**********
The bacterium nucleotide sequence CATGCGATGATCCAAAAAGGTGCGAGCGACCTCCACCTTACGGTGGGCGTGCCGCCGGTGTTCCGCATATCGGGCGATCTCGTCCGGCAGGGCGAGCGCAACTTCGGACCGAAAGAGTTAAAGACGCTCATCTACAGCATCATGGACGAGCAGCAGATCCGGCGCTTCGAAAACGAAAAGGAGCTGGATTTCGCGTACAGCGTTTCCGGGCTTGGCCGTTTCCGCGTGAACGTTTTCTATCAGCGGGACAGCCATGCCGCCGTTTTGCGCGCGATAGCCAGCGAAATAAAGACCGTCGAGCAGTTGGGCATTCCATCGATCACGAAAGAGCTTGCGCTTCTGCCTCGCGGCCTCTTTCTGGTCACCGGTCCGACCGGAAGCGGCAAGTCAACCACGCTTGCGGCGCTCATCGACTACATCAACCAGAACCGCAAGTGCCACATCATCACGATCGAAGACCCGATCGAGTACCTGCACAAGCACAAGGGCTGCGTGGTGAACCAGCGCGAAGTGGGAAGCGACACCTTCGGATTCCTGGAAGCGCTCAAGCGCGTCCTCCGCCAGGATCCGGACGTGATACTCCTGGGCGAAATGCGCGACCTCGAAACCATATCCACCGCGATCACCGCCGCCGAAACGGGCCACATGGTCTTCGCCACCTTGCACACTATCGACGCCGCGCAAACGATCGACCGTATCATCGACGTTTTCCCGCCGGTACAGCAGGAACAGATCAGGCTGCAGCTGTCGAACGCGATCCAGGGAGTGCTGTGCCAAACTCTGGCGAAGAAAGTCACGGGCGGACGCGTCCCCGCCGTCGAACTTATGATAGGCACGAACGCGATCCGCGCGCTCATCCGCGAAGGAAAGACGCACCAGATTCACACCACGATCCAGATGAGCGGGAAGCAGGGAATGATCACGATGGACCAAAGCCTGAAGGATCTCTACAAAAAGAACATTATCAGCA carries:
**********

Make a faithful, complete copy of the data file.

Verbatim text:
The bacterium nucleotide sequence CATGCGATGATCCAAAAAGGTGCGAGCGACCTCCACCTTACGGTGGGCGTGCCGCCGGTGTTCCGCATATCGGGCGATCTCGTCCGGCAGGGCGAGCGCAACTTCGGACCGAAAGAGTTAAAGACGCTCATCTACAGCATCATGGACGAGCAGCAGATCCGGCGCTTCGAAAACGAAAAGGAGCTGGATTTCGCGTACAGCGTTTCCGGGCTTGGCCGTTTCCGCGTGAACGTTTTCTATCAGCGGGACAGCCATGCCGCCGTTTTGCGCGCGATAGCCAGCGAAATAAAGACCGTCGAGCAGTTGGGCATTCCATCGATCACGAAAGAGCTTGCGCTTCTGCCTCGCGGCCTCTTTCTGGTCACCGGTCCGACCGGAAGCGGCAAGTCAACCACGCTTGCGGCGCTCATCGACTACATCAACCAGAACCGCAAGTGCCACATCATCACGATCGAAGACCCGATCGAGTACCTGCACAAGCACAAGGGCTGCGTGGTGAACCAGCGCGAAGTGGGAAGCGACACCTTCGGATTCCTGGAAGCGCTCAAGCGCGTCCTCCGCCAGGATCCGGACGTGATACTCCTGGGCGAAATGCGCGACCTCGAAACCATATCCACCGCGATCACCGCCGCCGAAACGGGCCACATGGTCTTCGCCACCTTGCACACTATCGACGCCGCGCAAACGATCGACCGTATCATCGACGTTTTCCCGCCGGTACAGCAGGAACAGATCAGGCTGCAGCTGTCGAACGCGATCCAGGGAGTGCTGTGCCAAACTCTGGCGAAGAAAGTCACGGGCGGACGCGTCCCCGCCGTCGAACTTATGATAGGCACGAACGCGATCCGCGCGCTCATCCGCGAAGGAAAGACGCACCAGATTCACACCACGATCCAGATGAGCGGGAAGCAGGGAATGATCACGATGGACCAAAGCCTGAAGGATCTCTACAAAAAGAACATTATCAGCA carries: